WINE writers love to trot out as many descriptors as possible to give a word picture of the latest chardonnay or cabernet.
Yesterday though the adjectives in the wine world were being heaped on a visionary of the industry rather than a varietal.
Colin Campbell, the Rutherglen vigneron behind Bobbie Burns Shiraz and supporter of sherry being renamed apera, was being mourned after dying, aged 73, on Friday.
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Those at Australian Grape and Wine, the former Winemakers' Federation of Australia, lionised their past board member.
Chairman Sandy Clark named Mr Campbell a "true champion" of the industry.
"Col's passionate commitment, his enquiring mind, and his ability to engage with everyone, including parliamentarians in Canberra, a task he enjoyed immensely, were invaluable qualities that made him so special," Mr Clark said.
Australian Grape and Wine chief executive Tony Battaglene was just as laudatory.
"Colin Campbell was the recipient of many honours including an Order of Australia and a life member of the Australian Wine Industry but nothing in his long career was more important to him then his beloved Rutherglen Muscat," Mr Battaglene said.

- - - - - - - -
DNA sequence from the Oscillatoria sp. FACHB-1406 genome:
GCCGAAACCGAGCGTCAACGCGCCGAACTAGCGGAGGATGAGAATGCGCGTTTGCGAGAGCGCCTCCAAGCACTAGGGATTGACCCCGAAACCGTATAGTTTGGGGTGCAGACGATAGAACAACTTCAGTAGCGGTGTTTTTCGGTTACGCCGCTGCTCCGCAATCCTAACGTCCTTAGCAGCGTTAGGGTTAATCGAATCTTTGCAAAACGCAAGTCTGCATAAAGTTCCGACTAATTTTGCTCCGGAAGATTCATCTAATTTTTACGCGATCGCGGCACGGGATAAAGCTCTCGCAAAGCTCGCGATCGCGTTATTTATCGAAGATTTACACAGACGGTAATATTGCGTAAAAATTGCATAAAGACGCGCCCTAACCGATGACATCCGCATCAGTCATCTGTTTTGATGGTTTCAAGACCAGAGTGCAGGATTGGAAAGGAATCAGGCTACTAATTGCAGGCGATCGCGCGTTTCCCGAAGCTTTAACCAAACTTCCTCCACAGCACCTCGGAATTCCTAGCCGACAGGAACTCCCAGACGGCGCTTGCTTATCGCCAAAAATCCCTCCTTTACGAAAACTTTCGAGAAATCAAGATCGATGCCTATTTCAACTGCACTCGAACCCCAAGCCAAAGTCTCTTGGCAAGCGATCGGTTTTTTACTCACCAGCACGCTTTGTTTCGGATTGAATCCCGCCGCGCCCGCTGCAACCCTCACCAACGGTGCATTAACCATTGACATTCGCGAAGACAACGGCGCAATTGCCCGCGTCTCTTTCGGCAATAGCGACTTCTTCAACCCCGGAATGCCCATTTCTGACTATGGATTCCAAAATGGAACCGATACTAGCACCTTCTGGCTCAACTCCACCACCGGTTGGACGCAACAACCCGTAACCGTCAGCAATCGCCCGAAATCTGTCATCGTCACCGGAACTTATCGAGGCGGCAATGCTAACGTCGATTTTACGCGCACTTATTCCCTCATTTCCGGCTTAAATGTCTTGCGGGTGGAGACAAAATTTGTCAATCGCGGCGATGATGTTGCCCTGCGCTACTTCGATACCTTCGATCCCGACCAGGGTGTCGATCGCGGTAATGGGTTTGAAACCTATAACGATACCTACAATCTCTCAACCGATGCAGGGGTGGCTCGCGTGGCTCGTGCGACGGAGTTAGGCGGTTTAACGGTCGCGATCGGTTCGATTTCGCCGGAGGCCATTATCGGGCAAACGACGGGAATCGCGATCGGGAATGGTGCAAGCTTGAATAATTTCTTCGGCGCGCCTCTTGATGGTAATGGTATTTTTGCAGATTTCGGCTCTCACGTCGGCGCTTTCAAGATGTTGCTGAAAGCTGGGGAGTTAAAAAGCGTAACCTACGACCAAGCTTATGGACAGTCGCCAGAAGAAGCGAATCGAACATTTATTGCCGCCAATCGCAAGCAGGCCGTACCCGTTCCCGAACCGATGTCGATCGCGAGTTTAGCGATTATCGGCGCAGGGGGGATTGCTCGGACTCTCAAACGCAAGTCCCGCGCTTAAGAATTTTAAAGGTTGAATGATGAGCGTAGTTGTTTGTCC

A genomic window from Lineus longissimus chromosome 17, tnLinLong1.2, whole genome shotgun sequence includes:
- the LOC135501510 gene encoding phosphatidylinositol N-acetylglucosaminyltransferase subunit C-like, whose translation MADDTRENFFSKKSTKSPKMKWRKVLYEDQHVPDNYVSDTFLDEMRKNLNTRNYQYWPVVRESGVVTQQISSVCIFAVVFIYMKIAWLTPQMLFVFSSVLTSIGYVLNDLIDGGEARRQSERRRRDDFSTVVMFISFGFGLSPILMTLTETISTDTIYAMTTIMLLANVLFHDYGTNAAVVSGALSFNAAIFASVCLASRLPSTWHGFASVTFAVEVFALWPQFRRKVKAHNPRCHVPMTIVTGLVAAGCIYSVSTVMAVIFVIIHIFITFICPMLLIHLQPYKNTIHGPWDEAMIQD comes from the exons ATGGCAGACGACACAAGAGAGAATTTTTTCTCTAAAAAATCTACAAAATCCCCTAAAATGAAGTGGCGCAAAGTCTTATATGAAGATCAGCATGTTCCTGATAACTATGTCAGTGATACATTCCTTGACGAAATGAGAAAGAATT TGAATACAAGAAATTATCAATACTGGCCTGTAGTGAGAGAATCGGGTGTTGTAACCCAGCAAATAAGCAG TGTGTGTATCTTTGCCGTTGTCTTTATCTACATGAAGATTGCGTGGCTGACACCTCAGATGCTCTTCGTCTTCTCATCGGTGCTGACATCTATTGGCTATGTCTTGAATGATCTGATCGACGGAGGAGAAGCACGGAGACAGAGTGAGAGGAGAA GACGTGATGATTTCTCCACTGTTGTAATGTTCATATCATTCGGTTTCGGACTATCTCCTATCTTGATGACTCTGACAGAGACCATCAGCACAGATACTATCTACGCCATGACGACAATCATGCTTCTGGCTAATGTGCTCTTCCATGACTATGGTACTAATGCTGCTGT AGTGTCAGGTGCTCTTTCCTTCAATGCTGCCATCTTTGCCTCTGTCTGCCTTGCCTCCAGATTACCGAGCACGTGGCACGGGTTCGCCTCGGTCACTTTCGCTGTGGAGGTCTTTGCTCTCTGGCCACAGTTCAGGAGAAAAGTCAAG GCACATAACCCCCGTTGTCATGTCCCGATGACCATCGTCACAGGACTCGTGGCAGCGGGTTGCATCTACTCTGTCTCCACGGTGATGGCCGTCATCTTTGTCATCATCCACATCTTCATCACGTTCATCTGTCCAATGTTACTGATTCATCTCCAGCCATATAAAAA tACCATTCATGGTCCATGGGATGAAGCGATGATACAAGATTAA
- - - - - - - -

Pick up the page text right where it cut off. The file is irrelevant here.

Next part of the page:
"His leadership through the Muscat of Rutherglen Network, and the relaunch strategy for Australian fortified wines was vital in revitalising this important sector of the Australian wine industry, and at the same time demonstrating to the world the depth of commitment and history of the Australian wine industry."
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In 2013, the impact of Mr Campbell's shepherding through of the name switch of sherry to apera saw the new fortified wine moniker emerging as a finalist in the Macquarie dictionary word of the year.
It lost to "first word problem", but Mr Campbell took positives from it, saying "we got a lot of good press out of it and a lot of people voted".
Such an attitude typified Mr Campbell's approach to the wine sector and Rutherglen particularly; he believed passionately in its worth, despite challenges.
We clink our apera glasses to you Mr Campbell.
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